The first time I was blasted open by wilderness was when I drove through the northern state of Baja California. The winding two-lane highway with no shoulder, no evidence of humankind anywhere except the road, only open undulating desert and scrub brush in every direction. No dwellings, no telephone poles, no water until the cats and I rounded a bend and saw the Sea of Cortez.
I dream Julia Roberts and I
on a rooftop
She has a cut lip
and hair pulled back into a small messy knot
There is city around us
maybe near the sea
and we visit there more than once
gaze across the rooftops at dusk
She has trauma, too, something to do
with a dream she wanted to fund
in Syria or Ruanda
and crazed pushback on social media
And somehow we are close
comforted by each other
Our lives both hard just now
and being met
like old friends
like no secrets
like no hiding at all.
These days I can still become unglued in an instant, leap from grateful and open, watching a roadrunner beside the creek path, to cursing people quietly behind my mask. In our humid days, our brutal heat, my sweat is salty on my lips, on the brush of the back of my hand. I move from minutia, from frustration with the online Ralph’s order, the jarring conversation about hearing aids—I move from this weighted trivia into outerspace, long moments lying on my back in chavasana, tears pooling in my ears, my body both wedded to the earth and light, as if I might float off, join the crescent moon in the daylight sky, healing in the depths of me in tiny, magic, unseen moments.
[Editor’s note: This piece came from three drawn words in our spontaneous writing session today: salty, outerspace, unglued.]
Young corn plants growing, bright green shoots unfolding into leaves that bend and curve, little beings in the moist dirt. I don’t think I’ve ever met a happier plant than corn plants. But maybe in part it is the way they grow together that makes this true, that they sprout up in kinship with the other corn plants around them. Maybe they are happy because they are in community. Today they make me think of the brown pelicans gathered on the broad, sandy beach outside Todos Santos in Baja California Sur. They stood upright, too, in clusters, alert, their kind eyes watching me, old souls. Maybe corn folk are old souls, too.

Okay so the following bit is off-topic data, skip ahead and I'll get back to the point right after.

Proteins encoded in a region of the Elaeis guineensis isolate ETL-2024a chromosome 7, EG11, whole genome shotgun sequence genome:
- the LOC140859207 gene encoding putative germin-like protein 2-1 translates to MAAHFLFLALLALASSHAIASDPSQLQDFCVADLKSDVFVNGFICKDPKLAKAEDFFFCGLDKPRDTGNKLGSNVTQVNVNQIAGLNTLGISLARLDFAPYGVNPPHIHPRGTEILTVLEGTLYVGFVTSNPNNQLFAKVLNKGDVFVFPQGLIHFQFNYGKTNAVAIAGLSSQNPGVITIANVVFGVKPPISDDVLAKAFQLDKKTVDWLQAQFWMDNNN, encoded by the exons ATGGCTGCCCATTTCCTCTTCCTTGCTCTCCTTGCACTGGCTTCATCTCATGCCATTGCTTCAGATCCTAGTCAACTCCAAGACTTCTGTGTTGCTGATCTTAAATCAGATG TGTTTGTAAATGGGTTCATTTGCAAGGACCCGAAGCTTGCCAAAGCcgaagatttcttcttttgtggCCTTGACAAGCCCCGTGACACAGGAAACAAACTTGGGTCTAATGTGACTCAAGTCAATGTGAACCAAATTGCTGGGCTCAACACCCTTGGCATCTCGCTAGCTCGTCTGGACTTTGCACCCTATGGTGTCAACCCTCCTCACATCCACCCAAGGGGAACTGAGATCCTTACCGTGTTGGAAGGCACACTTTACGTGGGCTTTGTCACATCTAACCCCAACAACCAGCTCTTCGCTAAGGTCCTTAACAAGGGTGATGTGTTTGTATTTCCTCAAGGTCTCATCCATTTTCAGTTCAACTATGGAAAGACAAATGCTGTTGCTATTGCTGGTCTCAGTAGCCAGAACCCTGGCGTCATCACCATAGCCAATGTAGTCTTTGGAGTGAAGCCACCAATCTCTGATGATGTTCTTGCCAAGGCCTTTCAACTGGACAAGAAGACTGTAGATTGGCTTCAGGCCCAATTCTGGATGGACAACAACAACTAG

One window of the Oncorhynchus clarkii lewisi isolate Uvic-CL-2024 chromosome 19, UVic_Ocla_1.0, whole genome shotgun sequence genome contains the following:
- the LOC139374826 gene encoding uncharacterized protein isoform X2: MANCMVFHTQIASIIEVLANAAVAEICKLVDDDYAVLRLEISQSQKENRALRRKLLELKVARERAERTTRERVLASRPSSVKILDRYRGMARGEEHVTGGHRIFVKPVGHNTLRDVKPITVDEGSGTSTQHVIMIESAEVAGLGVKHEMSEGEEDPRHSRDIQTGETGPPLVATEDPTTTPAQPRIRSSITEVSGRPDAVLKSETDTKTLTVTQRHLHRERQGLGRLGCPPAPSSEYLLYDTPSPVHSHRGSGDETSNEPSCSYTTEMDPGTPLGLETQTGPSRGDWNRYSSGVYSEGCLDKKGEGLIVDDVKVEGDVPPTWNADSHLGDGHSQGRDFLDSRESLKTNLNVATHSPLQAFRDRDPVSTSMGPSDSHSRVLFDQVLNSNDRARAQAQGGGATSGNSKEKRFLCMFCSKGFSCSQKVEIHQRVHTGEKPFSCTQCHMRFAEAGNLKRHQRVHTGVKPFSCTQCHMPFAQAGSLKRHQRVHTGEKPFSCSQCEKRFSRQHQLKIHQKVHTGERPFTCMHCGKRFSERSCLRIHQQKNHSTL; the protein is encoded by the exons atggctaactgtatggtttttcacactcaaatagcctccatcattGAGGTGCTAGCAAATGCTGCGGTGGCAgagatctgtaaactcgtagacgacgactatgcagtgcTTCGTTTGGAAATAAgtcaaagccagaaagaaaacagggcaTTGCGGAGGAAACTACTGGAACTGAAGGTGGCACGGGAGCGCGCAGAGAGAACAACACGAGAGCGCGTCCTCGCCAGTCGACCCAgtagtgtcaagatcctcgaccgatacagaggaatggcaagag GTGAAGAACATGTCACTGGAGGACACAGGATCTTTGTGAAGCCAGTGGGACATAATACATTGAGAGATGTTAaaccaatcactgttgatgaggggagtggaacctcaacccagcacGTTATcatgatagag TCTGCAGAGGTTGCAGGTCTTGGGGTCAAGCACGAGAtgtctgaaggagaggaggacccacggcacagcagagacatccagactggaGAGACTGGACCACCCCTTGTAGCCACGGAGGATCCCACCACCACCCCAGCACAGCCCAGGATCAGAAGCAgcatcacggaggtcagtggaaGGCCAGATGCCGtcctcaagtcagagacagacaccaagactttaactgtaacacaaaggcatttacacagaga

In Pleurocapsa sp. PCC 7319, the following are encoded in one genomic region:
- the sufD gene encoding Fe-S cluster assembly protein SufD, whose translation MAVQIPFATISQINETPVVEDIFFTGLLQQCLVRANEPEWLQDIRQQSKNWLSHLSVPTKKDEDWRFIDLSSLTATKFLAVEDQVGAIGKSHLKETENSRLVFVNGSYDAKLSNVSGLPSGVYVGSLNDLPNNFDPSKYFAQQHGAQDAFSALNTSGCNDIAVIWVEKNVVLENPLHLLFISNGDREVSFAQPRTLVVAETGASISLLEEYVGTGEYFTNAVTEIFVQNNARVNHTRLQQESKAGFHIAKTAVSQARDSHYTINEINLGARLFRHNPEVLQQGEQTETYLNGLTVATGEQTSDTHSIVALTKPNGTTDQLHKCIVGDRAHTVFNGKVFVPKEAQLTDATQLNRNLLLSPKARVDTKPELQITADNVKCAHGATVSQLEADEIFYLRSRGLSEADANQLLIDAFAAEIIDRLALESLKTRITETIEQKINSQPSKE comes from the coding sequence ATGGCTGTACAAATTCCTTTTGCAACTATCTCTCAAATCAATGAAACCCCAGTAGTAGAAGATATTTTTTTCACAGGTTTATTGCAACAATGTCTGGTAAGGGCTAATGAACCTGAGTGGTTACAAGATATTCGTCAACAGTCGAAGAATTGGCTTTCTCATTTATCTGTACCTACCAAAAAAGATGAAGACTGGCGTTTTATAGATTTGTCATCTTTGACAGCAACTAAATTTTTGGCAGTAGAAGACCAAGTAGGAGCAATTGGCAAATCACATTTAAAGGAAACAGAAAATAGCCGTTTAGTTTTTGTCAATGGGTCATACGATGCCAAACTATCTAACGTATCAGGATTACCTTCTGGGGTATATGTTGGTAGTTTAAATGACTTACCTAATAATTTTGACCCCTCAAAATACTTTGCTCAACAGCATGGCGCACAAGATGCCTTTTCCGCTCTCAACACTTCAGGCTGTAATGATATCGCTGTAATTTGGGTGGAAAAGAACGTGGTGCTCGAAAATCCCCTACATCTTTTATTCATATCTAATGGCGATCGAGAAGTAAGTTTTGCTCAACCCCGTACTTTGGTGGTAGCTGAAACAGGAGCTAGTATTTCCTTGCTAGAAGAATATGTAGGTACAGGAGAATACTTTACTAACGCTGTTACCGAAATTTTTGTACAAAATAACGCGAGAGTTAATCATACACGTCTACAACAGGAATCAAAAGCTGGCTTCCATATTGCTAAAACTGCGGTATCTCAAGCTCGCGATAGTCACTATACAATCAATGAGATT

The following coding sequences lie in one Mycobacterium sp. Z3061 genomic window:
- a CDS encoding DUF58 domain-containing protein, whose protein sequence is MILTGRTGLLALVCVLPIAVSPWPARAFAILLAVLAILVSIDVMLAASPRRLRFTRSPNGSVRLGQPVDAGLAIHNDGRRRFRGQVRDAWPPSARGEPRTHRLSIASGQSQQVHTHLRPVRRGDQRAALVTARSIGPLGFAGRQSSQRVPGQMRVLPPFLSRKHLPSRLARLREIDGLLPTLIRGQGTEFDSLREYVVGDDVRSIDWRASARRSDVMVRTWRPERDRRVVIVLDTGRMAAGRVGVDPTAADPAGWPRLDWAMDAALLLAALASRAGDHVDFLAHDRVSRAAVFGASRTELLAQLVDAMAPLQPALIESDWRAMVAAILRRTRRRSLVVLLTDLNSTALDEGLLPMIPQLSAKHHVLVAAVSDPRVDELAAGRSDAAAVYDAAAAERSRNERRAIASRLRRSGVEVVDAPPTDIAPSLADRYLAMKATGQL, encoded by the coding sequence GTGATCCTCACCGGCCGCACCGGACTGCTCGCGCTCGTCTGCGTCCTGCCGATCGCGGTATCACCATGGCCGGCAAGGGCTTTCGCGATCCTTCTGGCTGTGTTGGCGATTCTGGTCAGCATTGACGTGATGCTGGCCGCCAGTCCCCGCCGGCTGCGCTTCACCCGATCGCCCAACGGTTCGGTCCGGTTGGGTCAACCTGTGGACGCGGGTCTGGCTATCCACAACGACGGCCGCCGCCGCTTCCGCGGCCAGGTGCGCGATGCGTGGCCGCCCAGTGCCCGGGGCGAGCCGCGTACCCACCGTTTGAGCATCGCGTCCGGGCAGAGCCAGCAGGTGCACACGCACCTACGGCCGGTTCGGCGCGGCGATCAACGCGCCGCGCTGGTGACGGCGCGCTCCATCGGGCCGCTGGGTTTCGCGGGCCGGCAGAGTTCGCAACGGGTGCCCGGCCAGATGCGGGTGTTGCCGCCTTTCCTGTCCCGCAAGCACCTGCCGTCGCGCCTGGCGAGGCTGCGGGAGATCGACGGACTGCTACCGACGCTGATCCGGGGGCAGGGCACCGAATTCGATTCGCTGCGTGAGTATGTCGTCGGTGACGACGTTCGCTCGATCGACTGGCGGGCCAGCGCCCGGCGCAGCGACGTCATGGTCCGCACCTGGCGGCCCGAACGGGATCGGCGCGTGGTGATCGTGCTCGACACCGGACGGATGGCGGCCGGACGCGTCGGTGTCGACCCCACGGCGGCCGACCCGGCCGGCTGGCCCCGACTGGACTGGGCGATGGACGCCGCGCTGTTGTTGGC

on a bench downtown
the hummingbird pokes
orange tecoma blossoms
rubs his beak against the bark
the town quiet
the air clean
the mountains close
and well loved
I savor this respite
after the earlier frenzy
and ready myself for
my Amtrak bus.
Downtown, early morning, I see my bus coming. Just before it gets to me a cement truck blocks the bus stop. All at once, my worst fear flashes, not getting to the retreat in time. But here I am, late at night, a good, good day behind us. Bone deep tired. But oh so glad.
[22 of 30 in November, re-posted from today’s tweet @tryingmywings]
I gesture wildly so my mother can spot me, pressed up against the upstairs window of the train. We throw kisses, wave like little kids, not stopping until the train pulls away. After, a pool of sadness sits in me, and the image of her small waving form on the platform.
[13 of 30 in November, re-posted from today’s tweet @tryingmywings]